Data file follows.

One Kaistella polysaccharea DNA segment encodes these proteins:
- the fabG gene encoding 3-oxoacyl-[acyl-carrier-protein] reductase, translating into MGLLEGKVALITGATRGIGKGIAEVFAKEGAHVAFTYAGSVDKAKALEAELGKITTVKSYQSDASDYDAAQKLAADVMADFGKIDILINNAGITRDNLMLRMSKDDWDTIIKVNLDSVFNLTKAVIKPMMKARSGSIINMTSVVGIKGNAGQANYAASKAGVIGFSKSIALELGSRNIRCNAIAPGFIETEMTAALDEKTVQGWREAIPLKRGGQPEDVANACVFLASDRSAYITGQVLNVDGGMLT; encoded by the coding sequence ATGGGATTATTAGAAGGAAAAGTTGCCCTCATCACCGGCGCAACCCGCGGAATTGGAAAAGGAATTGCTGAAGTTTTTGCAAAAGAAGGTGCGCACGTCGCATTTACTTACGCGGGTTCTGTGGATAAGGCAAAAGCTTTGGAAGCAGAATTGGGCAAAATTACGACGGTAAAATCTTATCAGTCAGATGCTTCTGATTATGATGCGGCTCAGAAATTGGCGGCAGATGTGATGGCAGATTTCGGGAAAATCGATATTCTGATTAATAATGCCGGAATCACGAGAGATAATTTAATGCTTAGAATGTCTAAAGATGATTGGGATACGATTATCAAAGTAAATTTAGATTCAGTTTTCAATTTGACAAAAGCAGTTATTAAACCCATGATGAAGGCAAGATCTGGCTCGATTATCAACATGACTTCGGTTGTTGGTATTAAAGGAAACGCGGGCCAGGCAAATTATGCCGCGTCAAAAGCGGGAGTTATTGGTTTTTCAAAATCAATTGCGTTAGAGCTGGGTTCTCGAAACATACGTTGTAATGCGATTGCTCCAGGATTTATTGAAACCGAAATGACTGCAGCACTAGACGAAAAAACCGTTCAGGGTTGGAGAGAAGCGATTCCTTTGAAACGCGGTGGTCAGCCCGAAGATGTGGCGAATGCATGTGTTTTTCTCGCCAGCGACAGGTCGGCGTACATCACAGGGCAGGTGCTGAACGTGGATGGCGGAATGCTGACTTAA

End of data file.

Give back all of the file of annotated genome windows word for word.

One Kaistella polysaccharea DNA segment encodes these proteins:
- the fabG gene encoding 3-oxoacyl-[acyl-carrier-protein] reductase, translating into MGLLEGKVALITGATRGIGKGIAEVFAKEGAHVAFTYAGSVDKAKALEAELGKITTVKSYQSDASDYDAAQKLAADVMADFGKIDILINNAGITRDNLMLRMSKDDWDTIIKVNLDSVFNLTKAVIKPMMKARSGSIINMTSVVGIKGNAGQANYAASKAGVIGFSKSIALELGSRNIRCNAIAPGFIETEMTAALDEKTVQGWREAIPLKRGGQPEDVANACVFLASDRSAYITGQVLNVDGGMLT; encoded by the coding sequence ATGGGATTATTAGAAGGAAAAGTTGCCCTCATCACCGGCGCAACCCGCGGAATTGGAAAAGGAATTGCTGAAGTTTTTGCAAAAGAAGGTGCGCACGTCGCATTTACTTACGCGGGTTCTGTGGATAAGGCAAAAGCTTTGGAAGCAGAATTGGGCAAAATTACGACGGTAAAATCTTATCAGTCAGATGCTTCTGATTATGATGCGGCTCAGAAATTGGCGGCAGATGTGATGGCAGATTTCGGGAAAATCGATATTCTGATTAATAATGCCGGAATCACGAGAGATAATTTAATGCTTAGAATGTCTAAAGATGATTGGGATACGATTATCAAAGTAAATTTAGATTCAGTTTTCAATTTGACAAAAGCAGTTATTAAACCCATGATGAAGGCAAGATCTGGCTCGATTATCAACATGACTTCGGTTGTTGGTATTAAAGGAAACGCGGGCCAGGCAAATTATGCCGCGTCAAAAGCGGGAGTTATTGGTTTTTCAAAATCAATTGCGTTAGAGCTGGGTTCTCGAAACATACGTTGTAATGCGATTGCTCCAGGATTTATTGAAACCGAAATGACTGCAGCACTAGACGAAAAAACCGTTCAGGGTTGGAGAGAAGCGATTCCTTTGAAACGCGGTGGTCAGCCCGAAGATGTGGCGAATGCATGTGTTTTTCTCGCCAGCGACAGGTCGGCGTACATCACAGGGCAGGTGCTGAACGTGGATGGCGGAATGCTGACTTAA